Shockingly, they were almost right again. Just as they were coming down from these mountains at the end of spring in May, having given our promises of protection, a staff meeting at the military headquarters outside Zakho was briefed by our American Commander in Charge of Operation Provide Comfort that all allied military forces involved in the operation were leaving by June 15. They were to be replaced by a United Nations Guards Contingent of Iraq, a unit barely able to protect itself and which had no remit to protect anybody, just observe.

Fortunately, for once, this was too much for some officials to swallow. I’ll say, without any exaggeration, there was almost a punch up. It was one silence too many for some, including me. I returned to the UK and protested on Newsnight. The next day a newspaper carried the headline, “John Major’s Haven Plan in Tatters”

Now, I am not taking away from what John Major and other leaders achieved, but what I am saying is that the main reason that the scale of the problem was known, and acted upon, was because the cameras were rolling and feeding public protests in the UK and elsewhere.

Without credible forces and public attention, it was surely going to be business as usual for Saddam. Fortunately, as a result of this protest and others, the allies agreed to mount Operation “Poised Hammer,” providing fast reaction forces if Saddam reneged so that he wasn’t allowed to continue his dreadful plans.

Thirty years have now passed, and a great deal has happened; some good, some not so good, some downright evil. The one thing though that has moved me powerfully has been that, when it came to the necessity to rescue, house and protect tens of thousands of other refugees and internally displaced people from ISIS and other dreadful forces, the Kurdish people and the KRG have never hesitated nor stinted in their response, no matter what the cost or sacrifice to themselves.

For this and other reasons, I am determined to keep my own personal promise made 30 years ago to the Kurdish people, never to abandon them. I, for one, still have unfinished business.

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My Remarks at the Rally to Mark Sir John Major’s Safe Haven that saved Kurdistan

The great Irish Poet, Seamus Heaney wrote

History says, don’t hope on this side of the grave,
but then, once in a lifetime,
the longed-for tidal wave
of justice rises up and make hope and history rhyme.

That opportunity for Kurdistanis came in 1991. Discrimination and genocide appeared eternal until Saddam invaded Kuwait.

The frantic weeks between his defeat and Sir John Major’s safe haven saved the Kurds and decency in foreign policy.

The other key heroes are the Kurdistani people and their brave rebellion, astute leaders such as Safeen Dizayee and Nadhim Zahawi, horrified public opinion, those who sent aid, MPs of all parties, especially Labour’s Ann Clwyd, and service personnel such as Jason McCartney and Tom Hardie-Forsyth.

The APPG has taken many MPs to Kurdistan and I am pleased that one of them, the Deputy Speaker of the British Parliament, Rosie Winterton is watching this rally.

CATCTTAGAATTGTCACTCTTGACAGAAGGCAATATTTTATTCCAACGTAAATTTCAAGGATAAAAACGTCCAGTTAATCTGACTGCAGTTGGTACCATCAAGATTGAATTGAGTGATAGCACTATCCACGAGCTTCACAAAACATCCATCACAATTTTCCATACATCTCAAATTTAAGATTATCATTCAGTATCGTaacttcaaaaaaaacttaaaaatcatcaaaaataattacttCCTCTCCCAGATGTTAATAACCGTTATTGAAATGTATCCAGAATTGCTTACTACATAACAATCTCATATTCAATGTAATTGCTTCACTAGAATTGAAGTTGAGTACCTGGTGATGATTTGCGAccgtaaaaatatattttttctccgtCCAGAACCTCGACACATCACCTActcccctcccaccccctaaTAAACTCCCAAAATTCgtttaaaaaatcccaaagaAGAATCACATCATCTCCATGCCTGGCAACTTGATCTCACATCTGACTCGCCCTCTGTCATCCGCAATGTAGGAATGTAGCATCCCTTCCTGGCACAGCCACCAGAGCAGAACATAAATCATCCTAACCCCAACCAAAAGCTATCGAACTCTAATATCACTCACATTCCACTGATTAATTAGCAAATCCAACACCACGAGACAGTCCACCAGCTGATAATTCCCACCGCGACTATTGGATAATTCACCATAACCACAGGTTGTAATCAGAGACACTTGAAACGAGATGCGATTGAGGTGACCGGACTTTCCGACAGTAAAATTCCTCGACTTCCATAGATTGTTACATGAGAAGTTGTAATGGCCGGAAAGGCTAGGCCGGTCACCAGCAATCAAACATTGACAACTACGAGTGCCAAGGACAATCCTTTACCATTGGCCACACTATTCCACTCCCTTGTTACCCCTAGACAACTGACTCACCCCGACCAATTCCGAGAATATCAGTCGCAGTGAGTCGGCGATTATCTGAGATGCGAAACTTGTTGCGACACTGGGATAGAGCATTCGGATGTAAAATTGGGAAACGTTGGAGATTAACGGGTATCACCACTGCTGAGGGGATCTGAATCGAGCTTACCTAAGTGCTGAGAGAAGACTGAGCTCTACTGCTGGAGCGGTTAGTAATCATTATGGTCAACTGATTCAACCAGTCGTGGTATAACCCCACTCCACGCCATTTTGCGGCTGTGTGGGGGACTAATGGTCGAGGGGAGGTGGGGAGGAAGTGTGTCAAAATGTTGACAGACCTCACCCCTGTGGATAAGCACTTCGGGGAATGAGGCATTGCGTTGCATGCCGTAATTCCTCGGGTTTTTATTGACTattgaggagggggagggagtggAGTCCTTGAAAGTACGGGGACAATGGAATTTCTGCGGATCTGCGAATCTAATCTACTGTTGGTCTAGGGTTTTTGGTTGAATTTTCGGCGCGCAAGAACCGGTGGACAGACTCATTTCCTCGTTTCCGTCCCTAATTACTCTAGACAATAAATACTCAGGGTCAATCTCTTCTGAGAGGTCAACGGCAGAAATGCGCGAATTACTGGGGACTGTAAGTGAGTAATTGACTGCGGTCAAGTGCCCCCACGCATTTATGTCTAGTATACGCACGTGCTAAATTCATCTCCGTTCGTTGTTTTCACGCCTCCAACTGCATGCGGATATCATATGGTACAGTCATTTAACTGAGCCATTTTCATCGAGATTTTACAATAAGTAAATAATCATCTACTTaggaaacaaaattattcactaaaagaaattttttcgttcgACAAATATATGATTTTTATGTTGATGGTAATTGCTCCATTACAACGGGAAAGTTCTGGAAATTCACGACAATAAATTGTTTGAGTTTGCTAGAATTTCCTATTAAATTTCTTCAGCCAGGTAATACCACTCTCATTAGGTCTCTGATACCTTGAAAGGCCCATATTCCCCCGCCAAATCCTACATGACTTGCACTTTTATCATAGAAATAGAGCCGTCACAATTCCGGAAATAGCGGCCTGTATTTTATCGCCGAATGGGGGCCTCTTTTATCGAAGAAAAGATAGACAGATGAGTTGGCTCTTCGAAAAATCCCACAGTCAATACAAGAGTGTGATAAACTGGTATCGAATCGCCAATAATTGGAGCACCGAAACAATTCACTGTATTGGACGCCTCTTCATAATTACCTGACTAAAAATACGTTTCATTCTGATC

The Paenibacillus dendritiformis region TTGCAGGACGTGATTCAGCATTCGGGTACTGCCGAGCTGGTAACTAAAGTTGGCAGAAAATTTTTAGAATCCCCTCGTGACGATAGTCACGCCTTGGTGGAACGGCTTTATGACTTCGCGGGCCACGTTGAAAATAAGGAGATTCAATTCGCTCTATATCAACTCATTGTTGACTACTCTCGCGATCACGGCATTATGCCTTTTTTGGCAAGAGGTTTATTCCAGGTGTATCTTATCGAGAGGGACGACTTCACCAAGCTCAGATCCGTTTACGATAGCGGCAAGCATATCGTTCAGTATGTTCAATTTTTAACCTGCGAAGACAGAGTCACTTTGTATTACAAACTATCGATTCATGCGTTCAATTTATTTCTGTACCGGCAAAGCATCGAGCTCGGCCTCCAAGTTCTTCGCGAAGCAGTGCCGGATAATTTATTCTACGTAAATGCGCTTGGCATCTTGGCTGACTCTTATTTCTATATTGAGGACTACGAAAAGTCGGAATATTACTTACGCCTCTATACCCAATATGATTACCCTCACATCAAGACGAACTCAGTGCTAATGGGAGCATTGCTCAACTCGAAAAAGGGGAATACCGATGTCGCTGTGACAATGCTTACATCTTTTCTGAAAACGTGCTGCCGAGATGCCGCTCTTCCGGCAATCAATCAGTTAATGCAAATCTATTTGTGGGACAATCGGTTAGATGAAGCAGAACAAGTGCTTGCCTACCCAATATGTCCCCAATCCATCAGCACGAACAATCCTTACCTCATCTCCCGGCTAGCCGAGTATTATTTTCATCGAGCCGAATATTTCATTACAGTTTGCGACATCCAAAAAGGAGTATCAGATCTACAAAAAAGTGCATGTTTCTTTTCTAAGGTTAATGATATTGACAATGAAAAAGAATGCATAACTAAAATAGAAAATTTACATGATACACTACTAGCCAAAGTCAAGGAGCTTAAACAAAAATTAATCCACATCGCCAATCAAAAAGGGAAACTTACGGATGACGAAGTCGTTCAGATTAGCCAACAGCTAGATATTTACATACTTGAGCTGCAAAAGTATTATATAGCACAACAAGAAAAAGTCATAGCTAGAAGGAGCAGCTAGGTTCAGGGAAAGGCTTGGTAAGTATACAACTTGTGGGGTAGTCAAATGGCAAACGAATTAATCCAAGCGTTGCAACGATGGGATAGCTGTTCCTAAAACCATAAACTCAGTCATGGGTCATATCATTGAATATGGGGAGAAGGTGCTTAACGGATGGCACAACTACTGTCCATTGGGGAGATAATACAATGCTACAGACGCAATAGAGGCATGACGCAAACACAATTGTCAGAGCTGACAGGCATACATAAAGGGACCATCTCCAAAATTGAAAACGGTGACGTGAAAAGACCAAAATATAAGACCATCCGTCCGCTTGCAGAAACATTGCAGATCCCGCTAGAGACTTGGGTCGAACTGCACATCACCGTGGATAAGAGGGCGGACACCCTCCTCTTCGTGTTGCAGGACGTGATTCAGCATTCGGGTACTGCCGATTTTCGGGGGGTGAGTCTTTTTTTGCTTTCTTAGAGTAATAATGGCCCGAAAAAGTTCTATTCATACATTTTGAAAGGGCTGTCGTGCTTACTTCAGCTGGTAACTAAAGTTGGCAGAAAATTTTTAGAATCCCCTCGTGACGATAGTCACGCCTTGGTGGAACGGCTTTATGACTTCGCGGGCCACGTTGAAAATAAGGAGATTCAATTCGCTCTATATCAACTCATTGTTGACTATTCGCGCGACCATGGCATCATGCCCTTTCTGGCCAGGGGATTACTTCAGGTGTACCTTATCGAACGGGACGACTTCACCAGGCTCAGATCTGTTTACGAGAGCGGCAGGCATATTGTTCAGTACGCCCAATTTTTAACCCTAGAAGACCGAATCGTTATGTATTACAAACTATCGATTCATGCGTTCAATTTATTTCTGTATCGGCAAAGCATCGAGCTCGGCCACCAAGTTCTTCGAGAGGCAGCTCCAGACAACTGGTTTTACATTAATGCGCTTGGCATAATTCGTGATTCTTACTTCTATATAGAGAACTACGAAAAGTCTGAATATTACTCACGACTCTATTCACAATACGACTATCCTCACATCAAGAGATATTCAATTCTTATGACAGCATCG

Saddam cynically counted on warm words and wishes from the wider world.

Number one in the charts at the time was Should I Stay or Should I Go by the Clash. It was also a political dilemma.

The normal position would be to say this was an internal Iraqi matter. It would have proved that the Kurds have no friends but the mountains and the UK only has eternal interests rather than allies, as Palmerston put it in the 19th century.

Sir John Major rejected this Realpolitik. His moral pragmatism saved the Kurds who built a safe haven for religious groups, refugees and displaced people.

The safe haven gave Kurdistan the freedom to build freedom, to paraphrase another Irish figure, Michael Collins.

Kurdistan used freedom to build a parliament and expand universities. After the liberation of Iraq, it built a modern energy sector and boosted living standards.

But life doesn’t stand still. Our bilateral relationship can help build better universities whose research and innovation can encourage enterprise, create jobs, and diversify the economy after Covid and as carbons fade.

I also hope Kurdistan can build a film sector so we hear their stories of the past, the present, and the future.

We are not merely marking history but seeking to make it. But bravo to Sir John and all those who saved Kurdistan. We have more to do. As they say in Kurdistan, Ba Broin – let’s get on with it.

Gary Kent, APPG Secretary

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Comments by James Thornton, the UK Consul-General in Erbil, at today’s ceremony to name Sir John Major Street.

Good morning. I would like to begin by thanking my friend Safeen Dizayee, the Minister of Municipalities and Tourism and the Governor of Erbil for making this event and wonderful dedication possible. I echo the powerful sentiments expressed by Safeen just a moment ago.

Thirty years ago last month, the world’s TV screens were filled with the pictures of Kurds who had fled into the mountains and were living in appalling conditions.